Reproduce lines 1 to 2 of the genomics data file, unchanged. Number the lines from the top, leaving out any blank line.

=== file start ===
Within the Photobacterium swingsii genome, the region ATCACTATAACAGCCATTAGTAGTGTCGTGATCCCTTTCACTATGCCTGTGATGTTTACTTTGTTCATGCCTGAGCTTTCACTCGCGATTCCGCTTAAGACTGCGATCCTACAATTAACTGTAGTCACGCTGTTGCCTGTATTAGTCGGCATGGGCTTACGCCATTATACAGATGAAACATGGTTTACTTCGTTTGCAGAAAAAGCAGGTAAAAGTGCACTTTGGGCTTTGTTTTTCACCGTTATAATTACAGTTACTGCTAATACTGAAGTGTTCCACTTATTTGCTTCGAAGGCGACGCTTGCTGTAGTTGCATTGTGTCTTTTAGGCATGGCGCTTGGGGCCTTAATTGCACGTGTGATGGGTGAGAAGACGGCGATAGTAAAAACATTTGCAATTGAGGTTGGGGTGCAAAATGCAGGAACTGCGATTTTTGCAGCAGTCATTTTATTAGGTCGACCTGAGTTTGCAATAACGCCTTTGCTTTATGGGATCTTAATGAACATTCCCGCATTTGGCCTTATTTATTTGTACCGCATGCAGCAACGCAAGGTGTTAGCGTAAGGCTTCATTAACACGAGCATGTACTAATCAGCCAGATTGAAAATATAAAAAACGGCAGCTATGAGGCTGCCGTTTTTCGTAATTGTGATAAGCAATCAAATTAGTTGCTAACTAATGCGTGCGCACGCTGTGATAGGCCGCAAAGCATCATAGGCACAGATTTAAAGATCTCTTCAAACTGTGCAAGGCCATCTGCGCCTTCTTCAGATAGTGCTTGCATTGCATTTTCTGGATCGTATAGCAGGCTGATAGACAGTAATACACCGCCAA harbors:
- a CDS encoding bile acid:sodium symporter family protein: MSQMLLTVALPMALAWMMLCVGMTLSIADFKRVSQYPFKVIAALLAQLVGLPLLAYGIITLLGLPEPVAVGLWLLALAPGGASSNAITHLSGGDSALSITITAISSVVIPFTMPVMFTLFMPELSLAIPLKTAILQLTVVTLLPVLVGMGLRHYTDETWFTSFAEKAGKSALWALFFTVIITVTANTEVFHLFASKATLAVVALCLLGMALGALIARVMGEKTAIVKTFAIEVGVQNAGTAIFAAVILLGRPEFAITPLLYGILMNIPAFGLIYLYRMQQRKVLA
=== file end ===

Within the Photobacterium swingsii genome, the region ATCACTATAACAGCCATTAGTAGTGTCGTGATCCCTTTCACTATGCCTGTGATGTTTACTTTGTTCATGCCTGAGCTTTCACTCGCGATTCCGCTTAAGACTGCGATCCTACAATTAACTGTAGTCACGCTGTTGCCTGTATTAGTCGGCATGGGCTTACGCCATTATACAGATGAAACATGGTTTACTTCGTTTGCAGAAAAAGCAGGTAAAAGTGCACTTTGGGCTTTGTTTTTCACCGTTATAATTACAGTTACTGCTAATACTGAAGTGTTCCACTTATTTGCTTCGAAGGCGACGCTTGCTGTAGTTGCATTGTGTCTTTTAGGCATGGCGCTTGGGGCCTTAATTGCACGTGTGATGGGTGAGAAGACGGCGATAGTAAAAACATTTGCAATTGAGGTTGGGGTGCAAAATGCAGGAACTGCGATTTTTGCAGCAGTCATTTTATTAGGTCGACCTGAGTTTGCAATAACGCCTTTGCTTTATGGGATCTTAATGAACATTCCCGCATTTGGCCTTATTTATTTGTACCGCATGCAGCAACGCAAGGTGTTAGCGTAAGGCTTCATTAACACGAGCATGTACTAATCAGCCAGATTGAAAATATAAAAAACGGCAGCTATGAGGCTGCCGTTTTTCGTAATTGTGATAAGCAATCAAATTAGTTGCTAACTAATGCGTGCGCACGCTGTGATAGGCCGCAAAGCATCATAGGCACAGATTTAAAGATCTCTTCAAACTGTGCAAGGCCATCTGCGCCTTCTTCAGATAGTGCTTGCATTGCATTTTCTGGATCGTATAGCAGGCTGATAGACAGTAATACACCGCCAA harbors:
- a CDS encoding bile acid:sodium symporter family protein: MSQMLLTVALPMALAWMMLCVGMTLSIADFKRVSQYPFKVIAALLAQLVGLPLLAYGIITLLGLPEPVAVGLWLLALAPGGASSNAITHLSGGDSALSITITAISSVVIPFTMPVMFTLFMPELSLAIPLKTAILQLTVVTLLPVLVGMGLRHYTDETWFTSFAEKAGKSALWALFFTVIITVTANTEVFHLFASKATLAVVALCLLGMALGALIARVMGEKTAIVKTFAIEVGVQNAGTAIFAAVILLGRPEFAITPLLYGILMNIPAFGLIYLYRMQQRKVLA